The word Cryptography is a word made up from greek etymology: “Kryptos” means hidden, and “graphia”, which means writing. Cryptography is a technique created to deal with the protection of confidential information from unauthorized observers. This means, only an observer with the knowledge to solve the code could get the information.
Through cryptography, information can be protected against unauthorized access, interception, modification, and the insertion of extra information. It can also be applied to prevent unauthorized access and use of the resources of a network or computer system and to avoid users from denying the services to which they are allowed. Modern cryptography includes all the methodologies to provide the security of telematic networks, including the identification, authentication, control of resources, and the privacy and integrity of confidential messages.
The beginnings of cryptography go centuries ago. Until recent decades, it has been the history of classical cryptography – encryption methods that use pencil and paper, or perhaps simple mechanical aid. At the beginning of the 20th century, the invention of complex mechanical and electromechanical machines, such as the Enigma rotor machine, allowed the creation of more sophisticated and efficient encryption methods; and the subsequent introduction of electronics and computing has allowed elaborate systems that remain highly complex.
Quantum Mechanics in Cryptography
Quantum cryptography is cryptography that uses principles of quantum mechanics to guarantee the absolute confidentiality of transmitted information. Quantum cryptography as an idea was proposed in 1970, but it was not until 1984 that the first protocol was published. One of the most crucial properties of quantum cryptography is that if a third party attempts to spy during the creation of the secret key, the process is disrupted, with the intruder being warned before private information is transmitted. The security of quantum cryptography rests on the foundations of quantum mechanics, unlike traditional public-key cryptography, which rests on assumptions of the unproven computational complexity of certain mathematical functions.
Quantum cryptography uses photons to transmit a key. Once the key is transmitted, it can be encrypted and unencrypted using the normal secret key method. To convert photons into a key, binary code is used. Each type of photon spin represents information, usually a 1 or 0, for a binary code. This code uses ones and zeros to create a consistent message. An example is the word “h-e-l-l-o” which could correspond to a set of numbers in binary code, let’s say 01101000. Therefore, a binary code can be assigned to each photon, depending on the spin of the current photon. The secret is in applying quantum principles in modern cryptography. This is the basis of the technique known as Quantum Key Distribution (QKD). QKD is not only a solution to computer security problems. It can also secure data exchange. We can make the same sequence of random numbers appear simultaneously in two separate places, without going through the middle. It’s like it’s magic, but it’s something quantum physics predicts.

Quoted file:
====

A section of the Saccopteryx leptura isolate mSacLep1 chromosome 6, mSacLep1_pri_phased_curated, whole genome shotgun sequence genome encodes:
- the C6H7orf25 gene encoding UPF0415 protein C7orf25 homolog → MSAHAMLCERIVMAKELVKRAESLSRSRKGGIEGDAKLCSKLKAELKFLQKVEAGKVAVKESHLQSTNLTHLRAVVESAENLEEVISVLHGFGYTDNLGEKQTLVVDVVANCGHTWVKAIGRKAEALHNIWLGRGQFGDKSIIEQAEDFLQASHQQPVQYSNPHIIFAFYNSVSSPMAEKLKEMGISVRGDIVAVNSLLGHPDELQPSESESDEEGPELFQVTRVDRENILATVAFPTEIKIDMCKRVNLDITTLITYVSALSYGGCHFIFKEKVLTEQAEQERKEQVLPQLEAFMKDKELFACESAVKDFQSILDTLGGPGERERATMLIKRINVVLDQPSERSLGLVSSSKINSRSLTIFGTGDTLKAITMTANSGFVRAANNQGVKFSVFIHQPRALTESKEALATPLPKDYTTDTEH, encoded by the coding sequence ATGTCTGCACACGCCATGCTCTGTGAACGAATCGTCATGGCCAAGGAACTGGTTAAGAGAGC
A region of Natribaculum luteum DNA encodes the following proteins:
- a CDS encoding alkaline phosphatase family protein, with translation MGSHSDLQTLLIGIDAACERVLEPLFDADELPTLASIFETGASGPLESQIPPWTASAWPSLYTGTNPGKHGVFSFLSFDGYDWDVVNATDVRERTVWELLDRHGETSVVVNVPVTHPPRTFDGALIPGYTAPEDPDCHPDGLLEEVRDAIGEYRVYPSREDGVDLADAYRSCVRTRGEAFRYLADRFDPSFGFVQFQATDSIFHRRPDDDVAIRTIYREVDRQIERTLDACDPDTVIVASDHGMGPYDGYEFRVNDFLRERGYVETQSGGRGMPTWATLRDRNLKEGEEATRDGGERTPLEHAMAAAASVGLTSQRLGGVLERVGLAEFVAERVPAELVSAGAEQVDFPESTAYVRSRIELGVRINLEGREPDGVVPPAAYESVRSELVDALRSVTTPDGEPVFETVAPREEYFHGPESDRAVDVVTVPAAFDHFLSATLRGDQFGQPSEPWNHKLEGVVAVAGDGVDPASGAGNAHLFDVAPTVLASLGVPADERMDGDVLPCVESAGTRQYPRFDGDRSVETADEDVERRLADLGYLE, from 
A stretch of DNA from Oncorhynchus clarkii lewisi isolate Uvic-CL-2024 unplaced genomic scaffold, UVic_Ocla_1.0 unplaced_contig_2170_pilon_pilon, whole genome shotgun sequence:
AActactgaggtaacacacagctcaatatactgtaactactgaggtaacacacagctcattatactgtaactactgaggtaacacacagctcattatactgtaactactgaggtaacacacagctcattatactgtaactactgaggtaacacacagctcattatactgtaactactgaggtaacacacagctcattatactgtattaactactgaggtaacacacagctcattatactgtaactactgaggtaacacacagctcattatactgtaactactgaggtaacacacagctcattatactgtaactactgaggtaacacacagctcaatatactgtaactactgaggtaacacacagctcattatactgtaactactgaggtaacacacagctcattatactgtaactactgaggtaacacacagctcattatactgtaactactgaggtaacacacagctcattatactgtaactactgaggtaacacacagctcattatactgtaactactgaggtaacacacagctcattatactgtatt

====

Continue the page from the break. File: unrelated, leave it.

Quantum Cryptography Challenges
In practice, quantum cryptography has its weakness. It has been recognized, for example, that a hacker could blind a detector with a strong pulse, preventing it from seeing the photons that held the secret. Photons are typically generated by a laser at such a low intensity that it produces only one photon at a time. And there is always a small probability that the laser could emit a photon encoded with confidential information and then a second photon with the information repeated. In this case, all the enemy has to do is steal the second photon, and they will have access to the data without us knowing.
Alternatively, it can be tricky to tell when a single photon arrives. The detectors may not register that a particle has hit them, leading us to think that the system has been hacked when it is actually quite safe. If we had better control over quantum systems than we have with today’s technology, perhaps quantum cryptography could be less susceptible to problems. No system is 100% perfect, and even the most advanced technology always deviates from theory in some way. A smart hacker always finds a way to exploit security breaches.
Any encoding method can only be as secure as the humans who make it work. Today no one knows exactly when there will be a quantum computer with sufficient capacity (design and qubits) to override procedures that facilitate security mechanisms in communications and digital networks, typically through the use of cryptography. The date range is very loose from a few years, for the very optimists, to several decades. It is very clear that it will be difficult for us to have these computers at a particular level in the coming decades, which is a matter that will be restricted to large countries with the economic and scientific capacity to carry this complex project forward.